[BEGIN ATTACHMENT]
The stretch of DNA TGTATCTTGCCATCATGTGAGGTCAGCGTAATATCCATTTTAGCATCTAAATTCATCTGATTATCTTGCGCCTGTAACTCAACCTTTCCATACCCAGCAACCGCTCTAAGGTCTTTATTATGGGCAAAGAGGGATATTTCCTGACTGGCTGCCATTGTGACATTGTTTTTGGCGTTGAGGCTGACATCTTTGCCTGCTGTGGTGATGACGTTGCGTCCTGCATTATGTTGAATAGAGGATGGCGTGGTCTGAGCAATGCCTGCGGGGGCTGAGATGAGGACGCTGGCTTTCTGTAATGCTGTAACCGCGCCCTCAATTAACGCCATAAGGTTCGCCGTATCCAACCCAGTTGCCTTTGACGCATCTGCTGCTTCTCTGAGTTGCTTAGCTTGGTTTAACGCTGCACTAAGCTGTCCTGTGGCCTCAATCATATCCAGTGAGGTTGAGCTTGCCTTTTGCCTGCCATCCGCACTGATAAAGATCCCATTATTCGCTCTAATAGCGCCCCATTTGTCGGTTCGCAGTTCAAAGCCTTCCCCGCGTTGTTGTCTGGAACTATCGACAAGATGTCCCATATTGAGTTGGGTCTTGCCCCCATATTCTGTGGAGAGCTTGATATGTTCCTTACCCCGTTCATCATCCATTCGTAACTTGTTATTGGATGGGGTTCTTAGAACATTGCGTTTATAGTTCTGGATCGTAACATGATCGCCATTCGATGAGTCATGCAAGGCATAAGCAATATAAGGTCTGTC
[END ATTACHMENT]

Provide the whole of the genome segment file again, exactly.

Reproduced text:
The stretch of DNA TGTATCTTGCCATCATGTGAGGTCAGCGTAATATCCATTTTAGCATCTAAATTCATCTGATTATCTTGCGCCTGTAACTCAACCTTTCCATACCCAGCAACCGCTCTAAGGTCTTTATTATGGGCAAAGAGGGATATTTCCTGACTGGCTGCCATTGTGACATTGTTTTTGGCGTTGAGGCTGACATCTTTGCCTGCTGTGGTGATGACGTTGCGTCCTGCATTATGTTGAATAGAGGATGGCGTGGTCTGAGCAATGCCTGCGGGGGCTGAGATGAGGACGCTGGCTTTCTGTAATGCTGTAACCGCGCCCTCAATTAACGCCATAAGGTTCGCCGTATCCAACCCAGTTGCCTTTGACGCATCTGCTGCTTCTCTGAGTTGCTTAGCTTGGTTTAACGCTGCACTAAGCTGTCCTGTGGCCTCAATCATATCCAGTGAGGTTGAGCTTGCCTTTTGCCTGCCATCCGCACTGATAAAGATCCCATTATTCGCTCTAATAGCGCCCCATTTGTCGGTTCGCAGTTCAAAGCCTTCCCCGCGTTGTTGTCTGGAACTATCGACAAGATGTCCCATATTGAGTTGGGTCTTGCCCCCATATTCTGTGGAGAGCTTGATATGTTCCTTACCCCGTTCATCATCCATTCGTAACTTGTTATTGGATGGGGTTCTTAGAACATTGCGTTTATAGTTCTGGATCGTAACATGATCGCCATTCGATGAGTCATGCAAGGCATAAGCAATATAAGGTCTGTC